MARQUETTE — Nine candidates are running for two open Marquette City Commission seats.
The August 6th primary will narrow the field down to four candidates before the general election on November 5th, which will decide the new commissioners.
In preparation for elections, Local 3’s Korinne Griffith will be interviewing each of the candidates to learn more about their campaign and what they hope to accomplish by serving on the Marquette City Commission. This is the candidate profile of Evan Bonsall.
Evan Bonsall, a graduate of Marquette Senior High School, is no stranger to politics. At just 22 years old he already has a bachelor’s degree in government from Harvard University as well as a wealth of political experience.
“I served on the Sustainability Committee, which existed at that time when I was a senior in high school. Since then, I’ve served on the Parks and Recreation board of which I’m the Vice Chair and I’m Secretary for the Brownfield Authority. I’ve also volunteered for some local political campaigns like Tom Baldini and John Kivela our former state representative,” explains Bonsall.
Bonsall says he was approached by friends and family asking him to consider running for one of the open commission seats. He ultimately decided to run to help represent the younger generation and working-class families.
“In the next five years, the city is going to have to be making some really significant decisions. How are we going to make it possible for people to be able to live here in the city with rising housing prices? How are we going to create opportunity to help young people and working-class people stay here in Marquette? What are we going to do with many of the vacant properties in town?” says Bonsall.
One of Bonsall’s major campaign platforms is creating more affordable housing in the city.
“Trying to do as much as we can, as a city government, to make housing more affordable for people here in Marquette,” says Bonsall. ”I think a great first step would be to appoint an affordable housing committee here in the city, as recommended in the current strategic plan, and I also believe there’s a lot we could be doing with regards to zoning policy, working with developers, things of that nature to try and making housing more affordable for people in the city without spending any taxpayer dollars.”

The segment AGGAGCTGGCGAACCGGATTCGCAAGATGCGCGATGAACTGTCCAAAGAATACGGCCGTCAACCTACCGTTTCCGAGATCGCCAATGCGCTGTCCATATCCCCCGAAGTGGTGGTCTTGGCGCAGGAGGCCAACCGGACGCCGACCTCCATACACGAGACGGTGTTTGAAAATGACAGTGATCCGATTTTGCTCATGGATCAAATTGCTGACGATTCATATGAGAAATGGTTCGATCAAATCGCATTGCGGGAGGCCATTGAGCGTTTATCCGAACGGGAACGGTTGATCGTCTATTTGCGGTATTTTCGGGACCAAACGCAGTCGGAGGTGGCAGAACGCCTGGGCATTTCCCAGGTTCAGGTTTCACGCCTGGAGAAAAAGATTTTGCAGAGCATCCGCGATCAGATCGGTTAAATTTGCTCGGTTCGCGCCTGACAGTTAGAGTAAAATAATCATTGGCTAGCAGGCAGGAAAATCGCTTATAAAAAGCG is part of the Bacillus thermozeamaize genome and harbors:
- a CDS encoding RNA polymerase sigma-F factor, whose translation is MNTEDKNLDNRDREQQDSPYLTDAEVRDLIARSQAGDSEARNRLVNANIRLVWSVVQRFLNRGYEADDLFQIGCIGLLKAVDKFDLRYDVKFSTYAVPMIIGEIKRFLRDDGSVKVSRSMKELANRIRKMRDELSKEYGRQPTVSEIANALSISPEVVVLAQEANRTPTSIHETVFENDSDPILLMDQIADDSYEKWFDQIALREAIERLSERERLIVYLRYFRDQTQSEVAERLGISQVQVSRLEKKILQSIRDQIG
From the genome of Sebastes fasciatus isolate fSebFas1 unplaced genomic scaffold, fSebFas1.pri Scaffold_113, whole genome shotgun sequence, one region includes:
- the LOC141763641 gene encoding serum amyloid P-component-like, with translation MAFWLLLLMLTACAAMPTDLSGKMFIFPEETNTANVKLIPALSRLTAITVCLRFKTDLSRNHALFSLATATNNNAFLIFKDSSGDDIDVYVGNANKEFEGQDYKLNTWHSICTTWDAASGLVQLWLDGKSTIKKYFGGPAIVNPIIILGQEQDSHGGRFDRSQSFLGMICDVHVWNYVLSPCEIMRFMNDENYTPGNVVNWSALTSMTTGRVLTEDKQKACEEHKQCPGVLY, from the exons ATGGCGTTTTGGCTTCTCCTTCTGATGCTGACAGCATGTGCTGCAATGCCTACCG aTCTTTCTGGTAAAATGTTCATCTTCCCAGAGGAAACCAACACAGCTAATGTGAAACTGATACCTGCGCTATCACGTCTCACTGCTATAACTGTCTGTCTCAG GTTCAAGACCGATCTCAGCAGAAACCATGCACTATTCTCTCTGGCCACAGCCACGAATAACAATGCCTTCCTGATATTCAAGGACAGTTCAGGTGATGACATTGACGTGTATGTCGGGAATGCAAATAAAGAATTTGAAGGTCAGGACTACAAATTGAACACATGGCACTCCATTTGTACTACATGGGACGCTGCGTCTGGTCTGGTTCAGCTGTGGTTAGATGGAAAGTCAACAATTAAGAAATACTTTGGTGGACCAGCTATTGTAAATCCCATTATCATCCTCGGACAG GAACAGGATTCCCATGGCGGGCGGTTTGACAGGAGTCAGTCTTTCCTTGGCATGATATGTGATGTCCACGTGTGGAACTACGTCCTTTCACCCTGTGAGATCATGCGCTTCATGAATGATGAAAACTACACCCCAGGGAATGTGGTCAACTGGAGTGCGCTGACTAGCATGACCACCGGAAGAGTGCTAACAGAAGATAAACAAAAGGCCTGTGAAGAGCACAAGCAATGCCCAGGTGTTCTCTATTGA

Deidre Attwell Gorkowski is a supporter of Evan Bonsall’s campaign, and she says his work to make housing affordable in Marquette is important to her.
“Growing up in Marquette, I was like high middle-class, my family did well and then the stock market crashed and a lot of people lost their jobs. So, my family struggled a lot and it was really hard for us to find housing. It was definitely a struggle,” explains Attwell Gorkowski.
While some may say that at 22 years old, Bonsall is too young to serve as a commissioner, his supporters believe that is his age is one of his strongest suits.
“I say we need someone young and a lot of people on the commission would agree too,” continues Attwell Gorkowski. “They say that they want fresh ideas, and he may be young in age, but he’s old in spirit and old in wisdom.”
Bonsall believes that having young representation is exactly what the younger generation in Marquette needs.
“I realized that my generation are the ones who are going to have to live with the consequences for the longest. So I wanted to get involved and make sure that young people, working class folks have a seat at the table as those big decision are getting made,” adds Bonsall.
Bonsall also references his extensive local government experience.
“My experience in city government is greater than that of many of my older opponents. So hopefully I can combine that fresh perspective with some experience and knowledge of how local government works and I can actually get some things done.”
We will continue to have profile pieces on all the Marquette City Commission candidates, pending their availability and willingness to participate. Stay tuned to Local 3 News for more.
View our profiles of the other city commission candidates below: